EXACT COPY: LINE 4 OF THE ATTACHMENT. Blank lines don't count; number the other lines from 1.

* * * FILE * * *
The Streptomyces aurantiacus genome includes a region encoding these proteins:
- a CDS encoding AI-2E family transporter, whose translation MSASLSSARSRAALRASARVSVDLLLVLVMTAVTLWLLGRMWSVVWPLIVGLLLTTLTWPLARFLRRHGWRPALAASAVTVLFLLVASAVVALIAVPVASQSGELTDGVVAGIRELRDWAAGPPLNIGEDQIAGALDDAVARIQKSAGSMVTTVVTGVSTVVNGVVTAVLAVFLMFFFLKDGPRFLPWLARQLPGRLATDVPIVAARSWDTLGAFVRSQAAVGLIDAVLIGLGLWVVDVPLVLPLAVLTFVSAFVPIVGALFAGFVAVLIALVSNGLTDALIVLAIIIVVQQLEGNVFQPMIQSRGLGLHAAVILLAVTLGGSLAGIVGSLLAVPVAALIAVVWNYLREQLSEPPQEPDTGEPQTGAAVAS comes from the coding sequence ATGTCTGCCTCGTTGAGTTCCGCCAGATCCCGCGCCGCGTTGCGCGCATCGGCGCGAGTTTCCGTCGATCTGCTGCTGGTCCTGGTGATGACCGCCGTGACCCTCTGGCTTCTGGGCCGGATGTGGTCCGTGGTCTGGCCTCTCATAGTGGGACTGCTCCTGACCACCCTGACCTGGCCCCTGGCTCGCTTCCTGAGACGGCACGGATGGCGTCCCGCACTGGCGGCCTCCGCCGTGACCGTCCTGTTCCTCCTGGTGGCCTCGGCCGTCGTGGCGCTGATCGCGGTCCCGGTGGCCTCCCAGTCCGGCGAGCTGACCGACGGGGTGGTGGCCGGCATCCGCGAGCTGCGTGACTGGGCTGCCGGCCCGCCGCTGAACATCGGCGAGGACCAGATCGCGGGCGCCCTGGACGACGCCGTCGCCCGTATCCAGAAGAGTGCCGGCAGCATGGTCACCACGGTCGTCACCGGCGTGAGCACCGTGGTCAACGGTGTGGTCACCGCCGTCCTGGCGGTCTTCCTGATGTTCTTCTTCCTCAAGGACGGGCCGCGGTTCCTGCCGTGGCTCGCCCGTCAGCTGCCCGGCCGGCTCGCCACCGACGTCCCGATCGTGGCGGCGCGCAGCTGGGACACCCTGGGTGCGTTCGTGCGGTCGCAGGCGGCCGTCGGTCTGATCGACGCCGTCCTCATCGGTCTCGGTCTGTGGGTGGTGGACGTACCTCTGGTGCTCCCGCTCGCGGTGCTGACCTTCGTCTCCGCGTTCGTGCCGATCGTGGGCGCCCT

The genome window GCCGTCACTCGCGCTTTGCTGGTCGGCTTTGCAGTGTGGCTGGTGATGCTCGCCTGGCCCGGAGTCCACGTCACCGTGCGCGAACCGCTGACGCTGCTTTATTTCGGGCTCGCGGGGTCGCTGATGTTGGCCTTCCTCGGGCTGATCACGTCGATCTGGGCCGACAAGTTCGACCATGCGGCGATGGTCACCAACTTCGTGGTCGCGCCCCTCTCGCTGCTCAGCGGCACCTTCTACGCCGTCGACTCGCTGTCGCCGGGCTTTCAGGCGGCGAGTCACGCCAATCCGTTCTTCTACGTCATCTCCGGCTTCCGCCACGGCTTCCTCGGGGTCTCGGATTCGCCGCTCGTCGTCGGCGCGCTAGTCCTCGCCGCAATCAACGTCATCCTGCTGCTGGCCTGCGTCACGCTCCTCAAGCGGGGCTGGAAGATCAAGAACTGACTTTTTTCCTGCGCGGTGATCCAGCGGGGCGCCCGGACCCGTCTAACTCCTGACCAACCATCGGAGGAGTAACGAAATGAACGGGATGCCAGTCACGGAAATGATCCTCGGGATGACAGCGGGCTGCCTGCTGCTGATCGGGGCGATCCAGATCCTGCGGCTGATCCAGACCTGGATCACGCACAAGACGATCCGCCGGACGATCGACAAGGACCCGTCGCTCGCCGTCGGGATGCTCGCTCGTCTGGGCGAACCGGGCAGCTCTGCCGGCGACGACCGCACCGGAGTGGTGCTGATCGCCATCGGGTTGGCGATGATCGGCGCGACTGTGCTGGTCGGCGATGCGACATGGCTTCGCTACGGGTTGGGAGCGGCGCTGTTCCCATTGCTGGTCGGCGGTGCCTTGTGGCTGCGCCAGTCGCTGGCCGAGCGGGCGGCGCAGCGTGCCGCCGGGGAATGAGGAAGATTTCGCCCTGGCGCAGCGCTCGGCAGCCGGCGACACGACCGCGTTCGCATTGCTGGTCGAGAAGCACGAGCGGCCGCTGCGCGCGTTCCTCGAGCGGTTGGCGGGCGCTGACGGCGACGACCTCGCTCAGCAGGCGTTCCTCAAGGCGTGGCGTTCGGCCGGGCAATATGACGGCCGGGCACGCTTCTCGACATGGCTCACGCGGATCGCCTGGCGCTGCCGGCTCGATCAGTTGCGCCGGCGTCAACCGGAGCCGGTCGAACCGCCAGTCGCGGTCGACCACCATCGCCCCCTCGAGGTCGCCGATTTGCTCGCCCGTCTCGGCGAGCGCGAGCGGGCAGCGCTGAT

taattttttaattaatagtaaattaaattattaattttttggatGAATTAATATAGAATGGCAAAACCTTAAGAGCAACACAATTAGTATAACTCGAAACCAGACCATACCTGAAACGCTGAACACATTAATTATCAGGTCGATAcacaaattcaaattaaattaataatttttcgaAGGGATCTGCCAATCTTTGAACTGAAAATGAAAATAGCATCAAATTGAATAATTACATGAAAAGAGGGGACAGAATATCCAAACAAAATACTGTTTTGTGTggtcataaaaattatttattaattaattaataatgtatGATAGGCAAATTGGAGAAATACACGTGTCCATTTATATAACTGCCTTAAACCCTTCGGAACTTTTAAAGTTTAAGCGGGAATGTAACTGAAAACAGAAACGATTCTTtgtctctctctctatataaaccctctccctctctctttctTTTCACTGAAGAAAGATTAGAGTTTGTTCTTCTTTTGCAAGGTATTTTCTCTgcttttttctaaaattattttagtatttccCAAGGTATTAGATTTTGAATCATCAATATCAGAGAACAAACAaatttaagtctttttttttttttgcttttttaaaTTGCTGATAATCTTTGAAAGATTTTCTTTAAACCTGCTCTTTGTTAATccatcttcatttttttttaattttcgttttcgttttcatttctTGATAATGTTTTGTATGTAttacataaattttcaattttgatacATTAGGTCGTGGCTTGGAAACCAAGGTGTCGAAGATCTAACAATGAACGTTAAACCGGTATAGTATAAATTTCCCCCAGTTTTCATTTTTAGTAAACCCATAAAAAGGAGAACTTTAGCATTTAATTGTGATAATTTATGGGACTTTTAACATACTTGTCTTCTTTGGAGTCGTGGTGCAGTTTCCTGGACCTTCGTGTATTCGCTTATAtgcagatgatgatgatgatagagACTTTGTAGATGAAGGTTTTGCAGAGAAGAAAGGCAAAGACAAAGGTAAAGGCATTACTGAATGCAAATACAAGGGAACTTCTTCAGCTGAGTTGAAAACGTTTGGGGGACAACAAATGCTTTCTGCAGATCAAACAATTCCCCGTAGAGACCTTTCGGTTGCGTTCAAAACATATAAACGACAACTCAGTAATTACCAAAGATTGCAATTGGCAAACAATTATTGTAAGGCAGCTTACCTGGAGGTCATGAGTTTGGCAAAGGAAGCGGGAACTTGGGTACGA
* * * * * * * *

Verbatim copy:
taattttttaattaatagtaaattaaattattaattttttggatGAATTAATATAGAATGGCAAAACCTTAAGAGCAACACAATTAGTATAACTCGAAACCAGACCATACCTGAAACGCTGAACACATTAATTATCAGGTCGATAcacaaattcaaattaaattaataatttttcgaAGGGATCTGCCAATCTTTGAACTGAAAATGAAAATAGCATCAAATTGAATAATTACATGAAAAGAGGGGACAGAATATCCAAACAAAATACTGTTTTGTGTggtcataaaaattatttattaattaattaataatgtatGATAGGCAAATTGGAGAAATACACGTGTCCATTTATATAACTGCCTTAAACCCTTCGGAACTTTTAAAGTTTAAGCGGGAATGTAACTGAAAACAGAAACGATTCTTtgtctctctctctatataaaccctctccctctctctttctTTTCACTGAAGAAAGATTAGAGTTTGTTCTTCTTTTGCAAGGTATTTTCTCTgcttttttctaaaattattttagtatttccCAAGGTATTAGATTTTGAATCATCAATATCAGAGAACAAACAaatttaagtctttttttttttttgcttttttaaaTTGCTGATAATCTTTGAAAGATTTTCTTTAAACCTGCTCTTTGTTAATccatcttcatttttttttaattttcgttttcgttttcatttctTGATAATGTTTTGTATGTAttacataaattttcaattttgatacATTAGGTCGTGGCTTGGAAACCAAGGTGTCGAAGATCTAACAATGAACGTTAAACCGGTATAGTATAAATTTCCCCCAGTTTTCATTTTTAGTAAACCCATAAAAAGGAGAACTTTAGCATTTAATTGTGATAATTTATGGGACTTTTAACATACTTGTCTTCTTTGGAGTCGTGGTGCAGTTTCCTGGACCTTCGTGTATTCGCTTATAtgcagatgatgatgatgatagagACTTTGTAGATGAAGGTTTTGCAGAGAAGAAAGGCAAAGACAAAGGTAAAGGCATTACTGAATGCAAATACAAGGGAACTTCTTCAGCTGAGTTGAAAACGTTTGGGGGACAACAAATGCTTTCTGCAGATCAAACAATTCCCCGTAGAGACCTTTCGGTTGCGTTCAAAACATATAAACGACAACTCAGTAATTACCAAAGATTGCAATTGGCAAACAATTATTGTAAGGCAGCTTACCTGGAGGTCATGAGTTTGGCAAAGGAAGCGGGAACTTGGGTACGA